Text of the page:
Friday, January 21, 2011

No Woman Should Die While Giving Life: A Call to Action

By Dr. Nakachwa Irene 
Member of WRA Uganda

Dr Nakachwa Irene addressing the community at Nyendo-Senyange Health
Centre II, Masaka  during East African Caravan July 2010.
 Motherhood is supposed to be a period of joy, and yet for many in developing countries it is a period of mixed expectations with a high risk of death of the mother, newborn baby or both. In Uganda currently, at least one woman dies everyday from a pregnancy or delivery related complication. For every 100,000 live babies born every year approximately 435 mothers and 2900 newborn babies die1.

Of specific concern is the high number of maternal deaths[1] occurring in the health facilities most of which could have been prevented. Although late presentation of clients to health facilities is undoubtedly a contributing factor, substandard case management at the health facilities is potentially an overriding determinant. This therefore implies that, while improving geographical access to institutional deliveries and Emergence Obstetric Care (EmOC) is important; a focus on the quality of case management at the already existent facilities is the more urgent.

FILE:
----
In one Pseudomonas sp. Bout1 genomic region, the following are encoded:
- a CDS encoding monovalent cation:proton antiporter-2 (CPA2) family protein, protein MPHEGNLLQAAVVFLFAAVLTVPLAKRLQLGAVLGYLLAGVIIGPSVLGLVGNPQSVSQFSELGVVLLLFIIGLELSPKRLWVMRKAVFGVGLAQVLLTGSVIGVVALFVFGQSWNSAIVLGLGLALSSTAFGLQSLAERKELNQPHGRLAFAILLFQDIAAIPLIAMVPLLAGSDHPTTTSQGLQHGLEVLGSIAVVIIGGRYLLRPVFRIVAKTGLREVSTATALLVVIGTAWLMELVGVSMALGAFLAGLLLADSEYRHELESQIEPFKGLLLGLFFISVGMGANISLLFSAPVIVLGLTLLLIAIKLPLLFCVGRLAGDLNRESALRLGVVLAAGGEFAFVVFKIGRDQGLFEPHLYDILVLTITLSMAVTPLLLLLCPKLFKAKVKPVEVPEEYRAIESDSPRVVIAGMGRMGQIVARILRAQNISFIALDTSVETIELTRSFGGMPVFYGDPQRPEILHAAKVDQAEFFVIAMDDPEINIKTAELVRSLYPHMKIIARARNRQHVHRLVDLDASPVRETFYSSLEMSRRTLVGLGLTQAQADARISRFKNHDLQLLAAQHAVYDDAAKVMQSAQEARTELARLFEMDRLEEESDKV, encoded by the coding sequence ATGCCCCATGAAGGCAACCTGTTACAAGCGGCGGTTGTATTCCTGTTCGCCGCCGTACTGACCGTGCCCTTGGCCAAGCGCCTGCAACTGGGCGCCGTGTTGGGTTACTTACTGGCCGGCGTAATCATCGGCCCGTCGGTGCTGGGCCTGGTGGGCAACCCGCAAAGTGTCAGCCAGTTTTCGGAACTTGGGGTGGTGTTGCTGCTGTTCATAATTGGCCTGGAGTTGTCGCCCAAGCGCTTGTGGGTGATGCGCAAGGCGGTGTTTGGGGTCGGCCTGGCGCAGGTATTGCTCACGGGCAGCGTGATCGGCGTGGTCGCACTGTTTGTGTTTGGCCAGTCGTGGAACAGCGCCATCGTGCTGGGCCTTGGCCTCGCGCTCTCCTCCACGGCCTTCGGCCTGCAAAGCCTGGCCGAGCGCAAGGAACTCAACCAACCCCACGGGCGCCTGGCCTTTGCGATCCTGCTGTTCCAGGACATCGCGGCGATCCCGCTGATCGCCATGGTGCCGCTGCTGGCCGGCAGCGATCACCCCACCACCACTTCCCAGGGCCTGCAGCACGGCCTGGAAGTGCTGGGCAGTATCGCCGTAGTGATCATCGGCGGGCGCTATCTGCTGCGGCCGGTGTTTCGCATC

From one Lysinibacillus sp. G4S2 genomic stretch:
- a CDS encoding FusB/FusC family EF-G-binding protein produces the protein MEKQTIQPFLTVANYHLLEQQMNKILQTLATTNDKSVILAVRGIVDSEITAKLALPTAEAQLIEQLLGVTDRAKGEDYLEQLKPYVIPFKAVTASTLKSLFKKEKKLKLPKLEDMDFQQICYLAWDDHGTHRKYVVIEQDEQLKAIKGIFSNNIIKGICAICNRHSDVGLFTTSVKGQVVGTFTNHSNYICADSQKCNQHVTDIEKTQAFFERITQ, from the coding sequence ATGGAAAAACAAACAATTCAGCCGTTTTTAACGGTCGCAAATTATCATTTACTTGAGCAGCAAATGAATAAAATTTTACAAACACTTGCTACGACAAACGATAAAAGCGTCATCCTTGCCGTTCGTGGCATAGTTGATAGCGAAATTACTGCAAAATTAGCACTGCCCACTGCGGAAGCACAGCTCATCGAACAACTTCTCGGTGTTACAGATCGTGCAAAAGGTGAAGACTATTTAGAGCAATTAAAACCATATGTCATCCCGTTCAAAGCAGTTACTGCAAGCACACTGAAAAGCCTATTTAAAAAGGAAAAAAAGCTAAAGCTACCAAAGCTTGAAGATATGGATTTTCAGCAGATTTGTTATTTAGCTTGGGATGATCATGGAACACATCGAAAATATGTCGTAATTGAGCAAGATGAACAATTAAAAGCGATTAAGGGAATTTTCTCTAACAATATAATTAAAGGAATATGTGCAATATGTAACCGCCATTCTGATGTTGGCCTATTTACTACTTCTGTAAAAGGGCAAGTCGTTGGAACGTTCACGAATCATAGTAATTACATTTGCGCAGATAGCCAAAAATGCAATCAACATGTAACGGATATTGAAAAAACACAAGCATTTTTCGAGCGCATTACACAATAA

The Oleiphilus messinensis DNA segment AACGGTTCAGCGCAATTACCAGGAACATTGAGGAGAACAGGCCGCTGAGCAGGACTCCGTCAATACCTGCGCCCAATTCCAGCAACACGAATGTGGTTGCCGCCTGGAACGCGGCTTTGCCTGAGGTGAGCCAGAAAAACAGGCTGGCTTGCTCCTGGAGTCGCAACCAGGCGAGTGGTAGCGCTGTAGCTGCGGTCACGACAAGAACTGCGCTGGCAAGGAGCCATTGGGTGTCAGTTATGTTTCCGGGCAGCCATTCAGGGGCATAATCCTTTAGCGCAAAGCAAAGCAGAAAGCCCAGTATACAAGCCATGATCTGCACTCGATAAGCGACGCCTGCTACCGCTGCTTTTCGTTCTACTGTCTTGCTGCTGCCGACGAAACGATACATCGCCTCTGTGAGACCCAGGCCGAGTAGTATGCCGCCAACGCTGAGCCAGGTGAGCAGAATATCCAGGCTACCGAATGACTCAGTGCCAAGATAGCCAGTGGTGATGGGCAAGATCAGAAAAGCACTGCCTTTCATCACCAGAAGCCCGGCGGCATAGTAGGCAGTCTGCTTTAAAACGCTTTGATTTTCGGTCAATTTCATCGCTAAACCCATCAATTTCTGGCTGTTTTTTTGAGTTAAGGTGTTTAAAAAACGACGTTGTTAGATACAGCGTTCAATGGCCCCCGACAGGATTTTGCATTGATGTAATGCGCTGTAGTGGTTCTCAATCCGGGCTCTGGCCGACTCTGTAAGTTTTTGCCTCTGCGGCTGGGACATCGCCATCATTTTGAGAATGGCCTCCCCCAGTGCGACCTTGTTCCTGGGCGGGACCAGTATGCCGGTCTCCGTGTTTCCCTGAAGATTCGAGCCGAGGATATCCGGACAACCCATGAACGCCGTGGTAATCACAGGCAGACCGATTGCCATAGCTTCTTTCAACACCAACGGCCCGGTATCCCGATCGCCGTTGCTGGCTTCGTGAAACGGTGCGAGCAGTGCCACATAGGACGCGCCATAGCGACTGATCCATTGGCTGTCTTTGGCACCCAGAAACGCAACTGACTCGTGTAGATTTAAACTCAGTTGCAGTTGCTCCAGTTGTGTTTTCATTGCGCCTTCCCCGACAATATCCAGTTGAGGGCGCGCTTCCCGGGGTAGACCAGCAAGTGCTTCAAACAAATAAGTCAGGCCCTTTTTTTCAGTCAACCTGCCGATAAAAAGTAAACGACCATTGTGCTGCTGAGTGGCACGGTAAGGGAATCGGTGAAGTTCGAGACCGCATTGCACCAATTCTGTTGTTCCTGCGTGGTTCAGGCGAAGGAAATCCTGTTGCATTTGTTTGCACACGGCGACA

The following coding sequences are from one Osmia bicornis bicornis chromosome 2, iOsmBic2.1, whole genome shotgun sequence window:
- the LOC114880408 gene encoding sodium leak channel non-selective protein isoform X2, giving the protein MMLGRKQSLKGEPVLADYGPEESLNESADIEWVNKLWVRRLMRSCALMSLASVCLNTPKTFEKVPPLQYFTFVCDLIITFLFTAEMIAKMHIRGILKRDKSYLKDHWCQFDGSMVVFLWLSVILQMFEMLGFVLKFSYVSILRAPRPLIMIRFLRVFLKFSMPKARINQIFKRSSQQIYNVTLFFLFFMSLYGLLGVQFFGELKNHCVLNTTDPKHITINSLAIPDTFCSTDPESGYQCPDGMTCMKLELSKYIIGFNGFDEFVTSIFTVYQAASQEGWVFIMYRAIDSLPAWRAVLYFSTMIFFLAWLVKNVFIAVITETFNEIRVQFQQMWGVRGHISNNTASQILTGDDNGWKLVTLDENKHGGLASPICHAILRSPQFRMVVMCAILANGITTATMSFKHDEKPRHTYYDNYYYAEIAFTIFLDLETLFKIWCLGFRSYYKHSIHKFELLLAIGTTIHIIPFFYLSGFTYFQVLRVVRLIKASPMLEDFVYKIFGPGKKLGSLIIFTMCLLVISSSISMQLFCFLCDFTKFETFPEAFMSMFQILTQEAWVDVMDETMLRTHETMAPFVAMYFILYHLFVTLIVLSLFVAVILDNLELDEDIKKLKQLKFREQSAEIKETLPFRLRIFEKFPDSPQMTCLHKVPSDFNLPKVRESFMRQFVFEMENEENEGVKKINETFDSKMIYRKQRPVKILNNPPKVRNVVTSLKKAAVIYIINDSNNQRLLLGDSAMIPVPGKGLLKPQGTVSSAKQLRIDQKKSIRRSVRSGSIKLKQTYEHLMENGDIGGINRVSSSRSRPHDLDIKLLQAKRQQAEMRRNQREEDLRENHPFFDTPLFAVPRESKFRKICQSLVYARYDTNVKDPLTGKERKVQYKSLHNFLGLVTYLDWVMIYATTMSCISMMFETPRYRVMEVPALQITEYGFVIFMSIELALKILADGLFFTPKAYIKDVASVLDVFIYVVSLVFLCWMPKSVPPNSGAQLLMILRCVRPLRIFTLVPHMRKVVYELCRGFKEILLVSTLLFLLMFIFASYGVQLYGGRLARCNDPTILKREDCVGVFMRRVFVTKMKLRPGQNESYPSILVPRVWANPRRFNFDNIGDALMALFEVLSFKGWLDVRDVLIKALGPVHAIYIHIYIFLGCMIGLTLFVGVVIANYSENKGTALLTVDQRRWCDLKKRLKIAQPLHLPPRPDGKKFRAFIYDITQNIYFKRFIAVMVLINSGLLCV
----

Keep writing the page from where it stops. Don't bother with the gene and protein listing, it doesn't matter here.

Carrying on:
Policy makers should target improving the behavior of providers through malpractice litigation, professional oversight, enforcing countrywide use of national clinical guidelines and protocols, targeted education and professional retraining, staff motivation as well as ensuring availability of basic supplies. Quick access to EmOC facilities should be improved by accelerating the functionality of existent health centre IVs, and increasing community participation in maternal care.

[1] Maternal death: death of a woman while pregnant or within 42 days of termination of pregnancy, irrespective of the duration and site of the pregnancy, from any cause related to or aggravated by pregnancy or its management but not accidental or incidental causes. (WHO, 1999)

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